The water equivalent of snow on the ground (SWE) has been measured daily since 1952 at National Weather Service first-order stations whenever snow depth exceeded 5 cm (2 in). These data are used in snowmelt analyses, snow climatology, and snow load design calculations for budding codes. Problems with this measurement that may affect data quality include 1) inconsistent methods of measurement among stations and within many stations' records, 2) unrepresentative and inconsistent locations of measurement, 3) a six-hour lag between daily measurement of snow depth and SWE, and 4) numerous errors in the climatic record of extreme SWE values. These data have not been viewed critically in the literature and are not subjected to rigorous quality control at the National Climatic Data Center. Suggestions are made for improving the quality of SWE data.

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Barbara Hammer and Thomas W. Schmidlin

Abstract

Residents of homes that sustained F4 or F5 damage in the deadliest of the 3 May 1999 tornadoes were surveyed to determine their responses to the tornado warning, reasons for their responses, and relative injury rates. There were 190 people in 65 surveyed houses at the time that warnings were issued. Television was the most commonly cited source of the warning (89%), followed by a telephone call (37%), sirens (37%), and AM/FM radio (25%), and 55% received the warning from more than one source. Nearly one-half (47%) of the residents fled their homes before the tornado struck. Of those who fled, 65% went to a tornado shelter, of whom 70% ran to the shelter (median distance 30 m) and 30% drove to the shelter (median distance 4.8 km). About one-half (53%) of those who fled their homes left in a vehicle. None of those who fled their homes, by foot or by vehicle, were injured. Of those who stayed in the home, 39% sought shelter in a bathroom, 38% in a closet, 9% in a hallway, and 15% in other rooms. Reasons for not leaving included believing the storm would not strike their house, believing it was too late or too dangerous to leave, having no transportation available, or having no alternative shelter available. Thirty percent of those who remained in their homes were injured and 1% killed. The rate of serious injury was not significantly different for those in a closet (14%), hallway (20%), or bathroom (23%). Tornado preparedness and warning programs should recognize that long tornado warning lead times and street-level television coverage allow residents to make reasoned decisions to minimize risk and that those decisions may include driving out of the path of the tornado.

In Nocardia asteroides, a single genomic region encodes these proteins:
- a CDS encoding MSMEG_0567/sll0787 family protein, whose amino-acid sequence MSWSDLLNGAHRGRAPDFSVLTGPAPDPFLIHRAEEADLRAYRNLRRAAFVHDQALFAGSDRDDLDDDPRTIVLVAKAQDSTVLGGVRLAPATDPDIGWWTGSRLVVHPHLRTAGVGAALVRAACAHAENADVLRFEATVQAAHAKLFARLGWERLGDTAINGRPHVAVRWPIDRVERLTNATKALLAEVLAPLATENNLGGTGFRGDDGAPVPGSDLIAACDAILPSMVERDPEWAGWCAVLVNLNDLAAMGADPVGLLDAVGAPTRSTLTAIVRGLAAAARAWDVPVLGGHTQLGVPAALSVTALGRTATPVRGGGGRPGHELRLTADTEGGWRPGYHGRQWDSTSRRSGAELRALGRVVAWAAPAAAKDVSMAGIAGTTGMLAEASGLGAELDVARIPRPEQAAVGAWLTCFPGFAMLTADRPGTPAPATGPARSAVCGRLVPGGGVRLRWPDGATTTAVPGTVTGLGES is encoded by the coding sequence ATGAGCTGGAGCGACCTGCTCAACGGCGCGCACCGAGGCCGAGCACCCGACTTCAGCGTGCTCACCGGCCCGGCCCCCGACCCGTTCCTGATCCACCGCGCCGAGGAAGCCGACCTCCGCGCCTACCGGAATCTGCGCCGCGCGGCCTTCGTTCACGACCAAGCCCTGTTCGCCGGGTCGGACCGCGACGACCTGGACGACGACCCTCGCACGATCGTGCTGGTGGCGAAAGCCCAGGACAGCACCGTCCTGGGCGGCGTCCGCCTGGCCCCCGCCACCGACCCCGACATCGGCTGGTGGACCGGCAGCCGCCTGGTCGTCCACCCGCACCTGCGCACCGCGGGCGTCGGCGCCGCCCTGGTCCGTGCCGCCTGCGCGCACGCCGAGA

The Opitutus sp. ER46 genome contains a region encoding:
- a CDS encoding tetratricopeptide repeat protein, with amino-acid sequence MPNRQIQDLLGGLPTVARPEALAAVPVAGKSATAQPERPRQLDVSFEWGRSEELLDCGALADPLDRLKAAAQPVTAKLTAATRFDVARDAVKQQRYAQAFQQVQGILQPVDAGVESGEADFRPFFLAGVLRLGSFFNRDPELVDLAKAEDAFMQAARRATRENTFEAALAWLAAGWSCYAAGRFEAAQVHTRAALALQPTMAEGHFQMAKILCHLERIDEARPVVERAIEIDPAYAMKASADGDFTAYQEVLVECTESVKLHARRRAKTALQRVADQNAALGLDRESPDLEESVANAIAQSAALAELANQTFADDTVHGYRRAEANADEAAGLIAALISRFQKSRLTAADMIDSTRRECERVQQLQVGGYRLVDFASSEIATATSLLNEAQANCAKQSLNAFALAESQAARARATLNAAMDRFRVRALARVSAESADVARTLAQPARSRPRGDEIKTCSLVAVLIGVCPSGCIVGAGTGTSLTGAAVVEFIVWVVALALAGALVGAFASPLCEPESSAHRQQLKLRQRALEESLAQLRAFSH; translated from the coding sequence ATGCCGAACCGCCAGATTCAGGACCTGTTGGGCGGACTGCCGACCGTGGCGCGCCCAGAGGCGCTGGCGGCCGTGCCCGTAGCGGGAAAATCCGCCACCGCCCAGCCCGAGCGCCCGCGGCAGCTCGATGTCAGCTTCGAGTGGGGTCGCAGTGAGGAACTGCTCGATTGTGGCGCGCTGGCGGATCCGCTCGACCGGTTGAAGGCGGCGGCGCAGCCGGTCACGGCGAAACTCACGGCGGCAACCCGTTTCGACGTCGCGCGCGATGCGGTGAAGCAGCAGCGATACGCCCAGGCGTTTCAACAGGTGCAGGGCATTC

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Thomas W. Schmidlin and James Kosarik